Poll Reveals Blacks Are More Conservative
A new national poll released this week by Black
America's Political Action Committee (BAMPAC) reveals that African-Americans are more
conservative than many politicians think. During a
happy-hour discussion in Southeast, Alvin Williams, President and CEO
of BAMPAC, talked about the poll, the gay rights movement, public
education, social security reform, the moral climate in the country,
economic empowerment, sanctity of human life, and public education.
BAMPAC is one of the top 25 PACS
in the country and has provided more than $1.6 million of assistance to
more than 240 candidates across America. The
ten-year-old organization is nonpartisan and supports candidates based
on their political agenda. However, people generally
identify BAMPAC's positions as conservative.
"We are not part of some vast
right wing conspiracy to undermine African-Americans," declared Alvin
Williams, during the two-hour discussion sponsored by Port Of Harlem magazine at Ellington's on Eighth. While not endorsing the
acceptance of discrimination, Williams
said that he does not agree with those who equate the Gay Rights
Movement with the Civil Rights Movement. "I don't
think it's an applicable comparison," he said.
He pointed to BAMPAC's poll to
show that his viewpoint is in sync with more than 7 in 10
African-Americans questioned in the survey. In the
nationwide poll of 800 African-Americans, with a margin of error of 3.5
percent, about 7 in 10 also do not think same-sex marriages should be
During the discussion, Tanya Callaway said that her party's inability
to reach Black voters, particularly Blacks with conservatives leanings,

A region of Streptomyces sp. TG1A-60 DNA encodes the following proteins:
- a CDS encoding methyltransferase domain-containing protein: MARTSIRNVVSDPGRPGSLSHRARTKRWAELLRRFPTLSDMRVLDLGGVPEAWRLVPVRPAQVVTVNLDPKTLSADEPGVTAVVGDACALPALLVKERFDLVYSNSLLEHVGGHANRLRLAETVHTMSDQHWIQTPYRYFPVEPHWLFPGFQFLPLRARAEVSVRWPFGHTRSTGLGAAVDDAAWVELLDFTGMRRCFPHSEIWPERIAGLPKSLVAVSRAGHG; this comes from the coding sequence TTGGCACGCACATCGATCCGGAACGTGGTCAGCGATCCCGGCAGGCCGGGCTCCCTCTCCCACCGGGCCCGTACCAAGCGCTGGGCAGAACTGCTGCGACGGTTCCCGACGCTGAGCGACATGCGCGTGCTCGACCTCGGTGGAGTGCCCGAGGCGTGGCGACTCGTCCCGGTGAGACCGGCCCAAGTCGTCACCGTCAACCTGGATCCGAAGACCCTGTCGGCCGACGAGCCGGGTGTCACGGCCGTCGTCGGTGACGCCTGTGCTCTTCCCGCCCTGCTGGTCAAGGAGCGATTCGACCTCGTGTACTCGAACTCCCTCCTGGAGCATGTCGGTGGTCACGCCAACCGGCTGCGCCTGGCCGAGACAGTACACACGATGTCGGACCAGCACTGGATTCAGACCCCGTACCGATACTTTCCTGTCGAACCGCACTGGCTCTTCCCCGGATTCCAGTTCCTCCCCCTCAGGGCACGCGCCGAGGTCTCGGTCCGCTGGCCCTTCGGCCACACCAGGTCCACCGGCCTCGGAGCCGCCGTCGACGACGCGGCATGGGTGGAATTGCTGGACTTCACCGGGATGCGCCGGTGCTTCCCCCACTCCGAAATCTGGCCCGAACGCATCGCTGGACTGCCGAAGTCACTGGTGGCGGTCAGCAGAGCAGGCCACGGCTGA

frustrates her. Charles Anglin, a self-described liberal who is
pro-choice and gay rights, and supporter of public services and higher
taxes for the better off, shared Callaway's concern in an earlier
"The lack of Black conservative support forces the Republican coalition
to find alternative sources of support - - that doesn't just mean
scavenging for the White racist vote - - to counterbalance Black
America's overwhelming support for the Democrats," the Black London,
England council member said in a recent issue of Port Of Harlem
that focused on
In the BAMPAC poll, more than 3 in 10 identified themselves as
conservative. Less than 3 in 10 identified themselves as
liberal. However, more than 6 in 10 said they were Democrats.
On the issue of school choice, BAMPAC's Williams added "We
embrace school choice from home schooling and charter schools to
improving your local public high schools." One attendee, Bobbie
Pittman, added, "No school will better unless people take
responsibility for their own communities." Pittman is also a
Republican candidate for a D.C. Council-At-Large seat. In the
poll, most respondents, 4 in 10, rated their public schools as average.
The poll also found that more
Blacks believe that race plays a less important role in American
life. More than 4 in 10 Blacks said that education has a
greater influence on their quality of life in the United States
compared with more than 3 in 10 who said their income level does or
about 1 in 10 that cited race.
The poll that Wilson Research Strategies conducted also reveled that
more than 7 in 10 disapproved of
President Bush's performance as President. A little
more than 5 in 10 had positive feelings toward Senator John Kerry's bid
For the second year, Colin Powell
topped Jesse Jackson as the person with the highest favorable rating and
just more than half of those polled believed that a woman should have
the right to choose whether to have an abortion under all
circumstances. After the discussion, D.C. taxi driver and
cable-tv show host James Caviness added, "Blacks are more
conservative than they give us credit."
BAMPAC'S Alvin Williams listens to POH readers at Black, Conservatives, and American Politics Happy-Hour
discussion at Ellington's on Eighth.